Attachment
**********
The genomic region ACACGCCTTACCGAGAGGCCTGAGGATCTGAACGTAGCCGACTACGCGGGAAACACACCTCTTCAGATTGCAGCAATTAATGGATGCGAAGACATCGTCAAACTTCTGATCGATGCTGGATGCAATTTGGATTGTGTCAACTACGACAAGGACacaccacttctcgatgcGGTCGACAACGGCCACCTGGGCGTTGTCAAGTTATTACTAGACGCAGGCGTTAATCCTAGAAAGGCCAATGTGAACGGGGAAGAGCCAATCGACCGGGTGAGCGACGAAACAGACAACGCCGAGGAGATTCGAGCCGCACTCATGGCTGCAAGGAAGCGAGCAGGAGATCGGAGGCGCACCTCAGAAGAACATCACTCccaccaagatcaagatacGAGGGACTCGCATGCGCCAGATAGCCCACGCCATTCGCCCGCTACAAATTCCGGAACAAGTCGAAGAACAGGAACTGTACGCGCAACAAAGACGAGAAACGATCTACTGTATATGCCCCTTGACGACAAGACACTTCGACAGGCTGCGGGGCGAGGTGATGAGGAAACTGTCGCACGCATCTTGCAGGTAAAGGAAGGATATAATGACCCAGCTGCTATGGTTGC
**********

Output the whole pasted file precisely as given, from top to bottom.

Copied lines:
The genomic region ACACGCCTTACCGAGAGGCCTGAGGATCTGAACGTAGCCGACTACGCGGGAAACACACCTCTTCAGATTGCAGCAATTAATGGATGCGAAGACATCGTCAAACTTCTGATCGATGCTGGATGCAATTTGGATTGTGTCAACTACGACAAGGACacaccacttctcgatgcGGTCGACAACGGCCACCTGGGCGTTGTCAAGTTATTACTAGACGCAGGCGTTAATCCTAGAAAGGCCAATGTGAACGGGGAAGAGCCAATCGACCGGGTGAGCGACGAAACAGACAACGCCGAGGAGATTCGAGCCGCACTCATGGCTGCAAGGAAGCGAGCAGGAGATCGGAGGCGCACCTCAGAAGAACATCACTCccaccaagatcaagatacGAGGGACTCGCATGCGCCAGATAGCCCACGCCATTCGCCCGCTACAAATTCCGGAACAAGTCGAAGAACAGGAACTGTACGCGCAACAAAGACGAGAAACGATCTACTGTATATGCCCCTTGACGACAAGACACTTCGACAGGCTGCGGGGCGAGGTGATGAGGAAACTGTCGCACGCATCTTGCAGGTAAAGGAAGGATATAATGACCCAGCTGCTATGGTTGC